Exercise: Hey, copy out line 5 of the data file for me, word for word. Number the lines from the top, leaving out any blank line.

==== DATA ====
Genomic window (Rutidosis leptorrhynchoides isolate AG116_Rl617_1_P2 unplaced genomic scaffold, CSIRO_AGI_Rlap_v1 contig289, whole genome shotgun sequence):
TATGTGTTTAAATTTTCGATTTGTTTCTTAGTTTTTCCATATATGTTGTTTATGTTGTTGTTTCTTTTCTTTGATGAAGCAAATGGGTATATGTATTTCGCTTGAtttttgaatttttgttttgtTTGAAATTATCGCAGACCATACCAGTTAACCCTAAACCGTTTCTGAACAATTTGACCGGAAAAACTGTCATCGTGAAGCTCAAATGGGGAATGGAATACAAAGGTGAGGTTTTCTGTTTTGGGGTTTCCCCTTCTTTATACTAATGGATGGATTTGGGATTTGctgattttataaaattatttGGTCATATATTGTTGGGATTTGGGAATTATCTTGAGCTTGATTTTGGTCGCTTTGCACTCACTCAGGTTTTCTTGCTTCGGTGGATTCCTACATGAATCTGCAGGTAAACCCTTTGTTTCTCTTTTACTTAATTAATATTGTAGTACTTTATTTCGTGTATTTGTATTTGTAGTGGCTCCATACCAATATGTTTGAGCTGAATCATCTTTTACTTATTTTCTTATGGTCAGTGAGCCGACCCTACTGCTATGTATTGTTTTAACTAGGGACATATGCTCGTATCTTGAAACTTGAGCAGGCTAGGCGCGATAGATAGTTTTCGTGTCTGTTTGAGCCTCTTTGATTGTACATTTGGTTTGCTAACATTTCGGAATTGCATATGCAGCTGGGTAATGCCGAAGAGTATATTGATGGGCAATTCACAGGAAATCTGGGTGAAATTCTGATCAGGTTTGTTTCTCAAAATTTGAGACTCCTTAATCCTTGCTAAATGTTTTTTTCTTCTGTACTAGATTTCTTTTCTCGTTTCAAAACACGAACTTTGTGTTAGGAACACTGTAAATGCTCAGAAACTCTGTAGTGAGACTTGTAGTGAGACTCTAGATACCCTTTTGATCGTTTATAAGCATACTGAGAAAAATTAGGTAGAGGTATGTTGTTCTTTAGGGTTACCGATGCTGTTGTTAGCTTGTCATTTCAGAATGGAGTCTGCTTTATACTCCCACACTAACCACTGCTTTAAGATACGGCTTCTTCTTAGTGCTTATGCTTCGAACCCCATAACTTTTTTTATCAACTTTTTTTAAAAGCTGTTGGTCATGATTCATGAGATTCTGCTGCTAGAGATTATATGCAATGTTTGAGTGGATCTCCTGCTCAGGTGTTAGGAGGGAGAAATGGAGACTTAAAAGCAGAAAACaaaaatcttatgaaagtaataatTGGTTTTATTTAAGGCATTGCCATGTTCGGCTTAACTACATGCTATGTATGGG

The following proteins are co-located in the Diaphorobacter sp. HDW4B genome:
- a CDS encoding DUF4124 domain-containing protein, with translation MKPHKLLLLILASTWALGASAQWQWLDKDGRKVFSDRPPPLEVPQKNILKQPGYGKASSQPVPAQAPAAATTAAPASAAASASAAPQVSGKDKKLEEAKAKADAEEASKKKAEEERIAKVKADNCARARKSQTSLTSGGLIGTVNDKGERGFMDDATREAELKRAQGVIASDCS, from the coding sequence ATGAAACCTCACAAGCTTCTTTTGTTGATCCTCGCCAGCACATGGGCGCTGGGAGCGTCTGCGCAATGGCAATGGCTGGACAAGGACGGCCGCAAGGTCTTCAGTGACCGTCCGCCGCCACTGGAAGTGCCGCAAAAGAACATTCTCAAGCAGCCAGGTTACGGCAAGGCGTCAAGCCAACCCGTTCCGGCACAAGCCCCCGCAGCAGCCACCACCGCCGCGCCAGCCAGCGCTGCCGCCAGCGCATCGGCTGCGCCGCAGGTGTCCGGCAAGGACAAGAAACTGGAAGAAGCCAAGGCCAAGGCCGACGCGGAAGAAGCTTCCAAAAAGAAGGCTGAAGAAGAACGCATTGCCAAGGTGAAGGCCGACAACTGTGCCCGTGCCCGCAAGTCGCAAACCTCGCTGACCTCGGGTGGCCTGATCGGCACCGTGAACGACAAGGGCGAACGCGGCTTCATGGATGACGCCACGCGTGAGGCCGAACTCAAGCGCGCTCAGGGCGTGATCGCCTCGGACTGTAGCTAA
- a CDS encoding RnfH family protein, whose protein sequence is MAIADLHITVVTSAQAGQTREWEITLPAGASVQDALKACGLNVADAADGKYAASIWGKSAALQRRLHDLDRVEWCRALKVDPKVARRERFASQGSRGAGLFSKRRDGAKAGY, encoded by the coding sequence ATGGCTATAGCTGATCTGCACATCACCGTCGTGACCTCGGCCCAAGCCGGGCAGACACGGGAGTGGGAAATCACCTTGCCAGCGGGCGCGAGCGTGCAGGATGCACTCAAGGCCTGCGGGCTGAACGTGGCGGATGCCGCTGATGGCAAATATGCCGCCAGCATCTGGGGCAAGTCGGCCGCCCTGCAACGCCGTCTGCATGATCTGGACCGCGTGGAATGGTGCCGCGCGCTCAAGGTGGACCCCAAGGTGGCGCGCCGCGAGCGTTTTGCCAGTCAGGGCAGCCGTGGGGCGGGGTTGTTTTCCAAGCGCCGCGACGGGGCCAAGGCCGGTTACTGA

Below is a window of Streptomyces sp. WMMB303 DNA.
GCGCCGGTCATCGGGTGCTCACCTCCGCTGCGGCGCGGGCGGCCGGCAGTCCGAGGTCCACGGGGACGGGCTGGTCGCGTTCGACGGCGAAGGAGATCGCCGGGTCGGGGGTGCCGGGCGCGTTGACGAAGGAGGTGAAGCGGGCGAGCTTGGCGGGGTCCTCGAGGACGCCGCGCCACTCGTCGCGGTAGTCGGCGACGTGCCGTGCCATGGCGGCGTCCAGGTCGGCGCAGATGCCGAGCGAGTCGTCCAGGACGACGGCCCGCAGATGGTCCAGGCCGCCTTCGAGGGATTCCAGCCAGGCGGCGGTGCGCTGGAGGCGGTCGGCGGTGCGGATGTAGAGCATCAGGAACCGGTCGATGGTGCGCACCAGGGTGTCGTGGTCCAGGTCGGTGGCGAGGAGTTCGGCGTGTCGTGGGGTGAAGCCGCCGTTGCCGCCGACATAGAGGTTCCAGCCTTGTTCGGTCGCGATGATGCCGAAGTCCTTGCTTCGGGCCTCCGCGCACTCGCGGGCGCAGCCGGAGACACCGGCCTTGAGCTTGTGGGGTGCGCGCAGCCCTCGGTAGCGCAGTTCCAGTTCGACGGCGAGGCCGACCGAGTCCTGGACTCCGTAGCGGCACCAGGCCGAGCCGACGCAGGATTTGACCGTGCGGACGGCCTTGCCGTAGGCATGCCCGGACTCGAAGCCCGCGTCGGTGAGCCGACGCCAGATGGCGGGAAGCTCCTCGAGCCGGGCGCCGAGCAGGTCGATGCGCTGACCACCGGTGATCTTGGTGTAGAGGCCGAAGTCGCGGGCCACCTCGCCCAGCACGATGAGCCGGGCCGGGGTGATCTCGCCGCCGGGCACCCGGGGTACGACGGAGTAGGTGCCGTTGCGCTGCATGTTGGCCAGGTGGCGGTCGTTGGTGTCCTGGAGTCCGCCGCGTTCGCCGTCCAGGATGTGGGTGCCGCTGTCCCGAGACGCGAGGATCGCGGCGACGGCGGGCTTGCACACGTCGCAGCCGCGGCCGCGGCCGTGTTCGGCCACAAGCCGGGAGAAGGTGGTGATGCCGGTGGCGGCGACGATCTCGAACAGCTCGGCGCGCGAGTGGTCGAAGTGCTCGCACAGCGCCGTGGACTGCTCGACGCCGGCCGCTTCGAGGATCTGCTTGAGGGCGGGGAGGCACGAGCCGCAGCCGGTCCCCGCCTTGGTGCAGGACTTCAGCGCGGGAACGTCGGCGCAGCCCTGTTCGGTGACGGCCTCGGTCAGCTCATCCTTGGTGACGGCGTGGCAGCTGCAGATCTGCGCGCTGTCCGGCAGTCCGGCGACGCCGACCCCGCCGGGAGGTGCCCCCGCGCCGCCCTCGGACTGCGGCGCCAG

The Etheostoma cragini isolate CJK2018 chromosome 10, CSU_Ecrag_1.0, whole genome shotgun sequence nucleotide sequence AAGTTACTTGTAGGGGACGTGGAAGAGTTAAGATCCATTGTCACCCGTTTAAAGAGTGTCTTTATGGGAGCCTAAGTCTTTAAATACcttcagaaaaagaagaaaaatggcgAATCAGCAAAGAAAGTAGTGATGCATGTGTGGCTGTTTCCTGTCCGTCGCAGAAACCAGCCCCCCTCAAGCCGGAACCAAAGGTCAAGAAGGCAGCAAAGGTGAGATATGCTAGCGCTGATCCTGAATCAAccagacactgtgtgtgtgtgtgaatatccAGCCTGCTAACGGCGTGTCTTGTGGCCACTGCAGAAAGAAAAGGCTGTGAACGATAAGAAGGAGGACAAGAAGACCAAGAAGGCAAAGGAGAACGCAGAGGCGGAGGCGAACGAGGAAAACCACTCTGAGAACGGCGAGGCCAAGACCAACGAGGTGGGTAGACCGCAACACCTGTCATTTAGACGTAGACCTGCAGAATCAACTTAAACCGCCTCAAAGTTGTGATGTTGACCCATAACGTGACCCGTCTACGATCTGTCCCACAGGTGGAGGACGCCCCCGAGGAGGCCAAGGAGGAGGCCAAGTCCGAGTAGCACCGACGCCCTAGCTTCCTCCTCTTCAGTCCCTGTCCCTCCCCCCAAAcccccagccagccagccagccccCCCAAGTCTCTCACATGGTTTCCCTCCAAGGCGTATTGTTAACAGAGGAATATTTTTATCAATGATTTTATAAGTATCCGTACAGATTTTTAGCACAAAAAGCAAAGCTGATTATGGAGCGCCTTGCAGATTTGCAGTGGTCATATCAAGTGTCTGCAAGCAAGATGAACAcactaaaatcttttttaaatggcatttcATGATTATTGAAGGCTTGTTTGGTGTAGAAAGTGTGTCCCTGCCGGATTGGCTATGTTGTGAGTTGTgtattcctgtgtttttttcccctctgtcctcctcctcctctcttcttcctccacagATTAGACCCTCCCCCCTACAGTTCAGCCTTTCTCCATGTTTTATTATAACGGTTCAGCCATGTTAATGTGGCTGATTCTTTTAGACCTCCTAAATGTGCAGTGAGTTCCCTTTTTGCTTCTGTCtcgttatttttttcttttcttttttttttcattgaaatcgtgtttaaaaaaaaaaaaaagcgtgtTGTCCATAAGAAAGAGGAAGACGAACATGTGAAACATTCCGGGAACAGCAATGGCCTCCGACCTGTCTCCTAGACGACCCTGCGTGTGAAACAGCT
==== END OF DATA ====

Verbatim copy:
- a CDS encoding RnfH family protein, whose protein sequence is MAIADLHITVVTSAQAGQTREWEITLPAGASVQDALKACGLNVADAADGKYAASIWGKSAALQRRLHDLDRVEWCRALKVDPKVARRERFASQGSRGAGLFSKRRDGAKAGY, encoded by the coding sequence ATGGCTATAGCTGATCTGCACATCACCGTCGTGACCTCGGCCCAAGCCGGGCAGACACGGGAGTGGGAAATCACCTTGCCAGCGGGCGCGAGCGTGCAGGATGCACTCAAGGCCTGCGGGCTGAACGTGGCGGATGCCGCTGATGGCAAATATGCCGCCAGCATCTGGGGCAAGTCGGCCGCCCTGCAACGCCGTCTGCATGATCTGGACCGCGTGGAATGGTGCCGCGCGCTCAAGGTGGACCCCAAGGTGGCGCGCCGCGAGCGTTTTGCCAGTCAGGGCAGCCGTGGGGCGGGGTTGTTTTCCAAGCGCCGCGACGGGGCCAAGGCCGGTTACTGA